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Dorthy Day´s Reaction to Upton Sinclair´s The Jungle Essay

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Dorothy Day had a curious personality and a very imaginative mind. When she attended the University of Illinois at Urbana-Champaign, she wrote in her biography The Long Loneliness, "my reading began to be socially conscious" (Day 36). It was around this time that she began to read Upton Sinclair's The Jungle. Sinclair was a socialist whom Day most likely would have strongly related to. Day was a part of the Christian Socialist Movement and sympathized with a lot of Sinclair's ideals. At the time she was introduced to The Jungle, Dorothy Day lived in Chicago with her family. Coindentally, The Jungle was set in Chicago, and so Day could further relate to the realities depicted in the novel. The Jungle dealt with the cruel and shocking…show more content…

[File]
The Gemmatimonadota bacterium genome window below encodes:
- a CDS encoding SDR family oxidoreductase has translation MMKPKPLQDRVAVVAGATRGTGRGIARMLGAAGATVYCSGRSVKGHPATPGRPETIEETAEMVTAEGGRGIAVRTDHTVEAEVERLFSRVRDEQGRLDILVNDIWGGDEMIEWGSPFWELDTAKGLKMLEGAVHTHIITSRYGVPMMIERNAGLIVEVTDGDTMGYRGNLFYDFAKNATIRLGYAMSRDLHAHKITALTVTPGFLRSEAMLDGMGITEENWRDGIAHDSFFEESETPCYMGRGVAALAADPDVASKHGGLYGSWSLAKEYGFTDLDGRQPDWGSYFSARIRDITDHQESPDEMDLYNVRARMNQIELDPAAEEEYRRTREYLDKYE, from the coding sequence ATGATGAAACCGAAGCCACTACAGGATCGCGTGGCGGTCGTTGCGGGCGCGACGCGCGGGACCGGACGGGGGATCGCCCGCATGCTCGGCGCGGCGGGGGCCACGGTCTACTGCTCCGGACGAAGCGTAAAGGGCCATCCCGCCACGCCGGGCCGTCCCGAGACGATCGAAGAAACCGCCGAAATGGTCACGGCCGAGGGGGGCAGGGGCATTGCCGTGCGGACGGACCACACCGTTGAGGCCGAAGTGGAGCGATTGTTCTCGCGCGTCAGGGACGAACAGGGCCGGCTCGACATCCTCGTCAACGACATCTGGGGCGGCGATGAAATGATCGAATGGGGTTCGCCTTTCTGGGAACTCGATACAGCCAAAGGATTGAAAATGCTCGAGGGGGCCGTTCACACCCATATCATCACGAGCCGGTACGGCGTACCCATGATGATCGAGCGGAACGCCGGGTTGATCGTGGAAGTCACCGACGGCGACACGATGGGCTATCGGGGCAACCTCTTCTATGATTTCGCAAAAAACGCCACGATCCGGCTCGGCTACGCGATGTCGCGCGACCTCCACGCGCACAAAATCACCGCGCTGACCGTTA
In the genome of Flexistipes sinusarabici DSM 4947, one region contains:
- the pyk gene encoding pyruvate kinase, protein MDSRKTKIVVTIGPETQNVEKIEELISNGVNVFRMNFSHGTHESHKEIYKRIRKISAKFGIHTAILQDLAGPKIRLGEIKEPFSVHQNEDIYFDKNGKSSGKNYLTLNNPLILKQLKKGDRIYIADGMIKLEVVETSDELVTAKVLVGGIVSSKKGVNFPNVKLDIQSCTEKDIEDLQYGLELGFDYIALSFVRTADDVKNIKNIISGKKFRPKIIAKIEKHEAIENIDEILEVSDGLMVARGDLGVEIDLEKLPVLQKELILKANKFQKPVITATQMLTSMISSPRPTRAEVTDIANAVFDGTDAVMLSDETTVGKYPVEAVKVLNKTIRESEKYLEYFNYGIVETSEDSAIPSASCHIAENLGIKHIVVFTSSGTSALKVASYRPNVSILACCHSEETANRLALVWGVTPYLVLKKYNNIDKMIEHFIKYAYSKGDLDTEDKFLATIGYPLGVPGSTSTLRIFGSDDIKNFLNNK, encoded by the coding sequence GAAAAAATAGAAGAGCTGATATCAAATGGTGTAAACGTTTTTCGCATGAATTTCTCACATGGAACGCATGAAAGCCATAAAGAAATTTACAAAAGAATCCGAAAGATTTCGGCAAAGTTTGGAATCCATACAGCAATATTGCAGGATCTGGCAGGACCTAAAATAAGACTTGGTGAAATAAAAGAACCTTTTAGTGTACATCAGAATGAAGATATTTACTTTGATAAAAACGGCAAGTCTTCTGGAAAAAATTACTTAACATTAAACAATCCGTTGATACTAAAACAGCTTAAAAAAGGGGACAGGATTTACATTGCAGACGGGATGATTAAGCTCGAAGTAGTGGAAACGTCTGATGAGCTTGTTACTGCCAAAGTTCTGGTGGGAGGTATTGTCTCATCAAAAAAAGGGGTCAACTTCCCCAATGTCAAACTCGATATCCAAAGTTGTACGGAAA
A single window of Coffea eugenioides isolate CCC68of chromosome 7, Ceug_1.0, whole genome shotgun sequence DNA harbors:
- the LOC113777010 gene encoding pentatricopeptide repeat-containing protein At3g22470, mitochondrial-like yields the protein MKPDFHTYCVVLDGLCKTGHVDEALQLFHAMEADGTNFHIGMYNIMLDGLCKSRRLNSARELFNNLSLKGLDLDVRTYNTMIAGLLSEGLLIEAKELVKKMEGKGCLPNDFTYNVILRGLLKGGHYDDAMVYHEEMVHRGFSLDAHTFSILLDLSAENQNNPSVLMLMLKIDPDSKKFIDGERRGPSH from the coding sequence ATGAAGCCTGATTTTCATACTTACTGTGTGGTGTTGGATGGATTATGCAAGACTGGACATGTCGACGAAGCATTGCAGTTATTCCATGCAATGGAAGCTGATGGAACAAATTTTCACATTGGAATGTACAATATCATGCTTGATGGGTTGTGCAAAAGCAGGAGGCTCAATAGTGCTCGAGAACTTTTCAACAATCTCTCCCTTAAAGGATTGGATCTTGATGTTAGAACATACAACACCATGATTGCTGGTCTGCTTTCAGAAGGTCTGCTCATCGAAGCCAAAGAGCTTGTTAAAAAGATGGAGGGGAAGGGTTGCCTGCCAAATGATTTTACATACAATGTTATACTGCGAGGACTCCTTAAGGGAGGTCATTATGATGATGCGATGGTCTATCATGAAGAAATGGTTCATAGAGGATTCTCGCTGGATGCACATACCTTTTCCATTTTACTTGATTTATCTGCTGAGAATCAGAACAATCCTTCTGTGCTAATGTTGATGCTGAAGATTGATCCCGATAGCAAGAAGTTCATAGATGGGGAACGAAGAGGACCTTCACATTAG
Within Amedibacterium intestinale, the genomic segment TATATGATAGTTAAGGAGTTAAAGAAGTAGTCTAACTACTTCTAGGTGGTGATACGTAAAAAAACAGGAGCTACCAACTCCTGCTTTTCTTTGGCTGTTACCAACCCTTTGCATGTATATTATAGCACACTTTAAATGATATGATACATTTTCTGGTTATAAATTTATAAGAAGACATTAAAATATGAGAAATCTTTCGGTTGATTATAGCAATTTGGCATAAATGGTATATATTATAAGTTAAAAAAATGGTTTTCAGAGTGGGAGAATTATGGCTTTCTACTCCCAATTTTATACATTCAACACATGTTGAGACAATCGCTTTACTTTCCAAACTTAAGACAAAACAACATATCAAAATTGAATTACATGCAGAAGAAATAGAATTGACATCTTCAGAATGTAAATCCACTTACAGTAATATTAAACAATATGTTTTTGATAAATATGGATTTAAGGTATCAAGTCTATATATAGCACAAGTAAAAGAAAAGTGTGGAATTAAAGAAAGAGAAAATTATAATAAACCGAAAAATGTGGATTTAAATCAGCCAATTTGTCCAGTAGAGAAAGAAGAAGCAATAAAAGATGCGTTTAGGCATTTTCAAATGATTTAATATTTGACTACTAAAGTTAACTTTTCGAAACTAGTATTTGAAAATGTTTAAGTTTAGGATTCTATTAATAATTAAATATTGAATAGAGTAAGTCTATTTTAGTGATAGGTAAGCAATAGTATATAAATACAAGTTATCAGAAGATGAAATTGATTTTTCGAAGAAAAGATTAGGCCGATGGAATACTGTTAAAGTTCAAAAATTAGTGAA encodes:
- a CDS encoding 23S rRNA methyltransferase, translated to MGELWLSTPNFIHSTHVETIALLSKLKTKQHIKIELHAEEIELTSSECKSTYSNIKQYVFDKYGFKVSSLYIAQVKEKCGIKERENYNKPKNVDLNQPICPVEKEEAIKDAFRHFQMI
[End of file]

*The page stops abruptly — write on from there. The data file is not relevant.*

Day continues, "and though my only experience with the destitute was in books, the very fact that The Jungle was about Chicago where I lived, whose streets I walked, made me that from then on my life was to be linked with theirs" (Day 38). It was her first experiences with the poor. Her first face-to-face encounters with the reality of what she had been reading. This had made everything feel more personal to Day, making the significance of Sinclair and similar writers hold a prominent role in the forming of Day's character, and consequently in forming her actions. For example, not shortly thereafter does Day write in her autobiography, "I wanted everyone to be kind" in response to seeing the good of the Salvation Army and the condition of the poor (Day 39). She then recalls all the "abundance" of good that people had done during the San Francisco earthquake. She felt that all of humanity should exist like they had during the earthquake, a time when all people were good to each other and in a constant state of helping and caring. The Jungle wasn't just well received by Day either. Many people at the time enjoyed Sinclair's work and were captivated in similar ways as Day. What made it so interesting? The (fictional) story tells of the exploits of an immigrant family as they sought employment in the meat packing plants of Chicago. They were young and happy, but they were also very poor. In order to pay for
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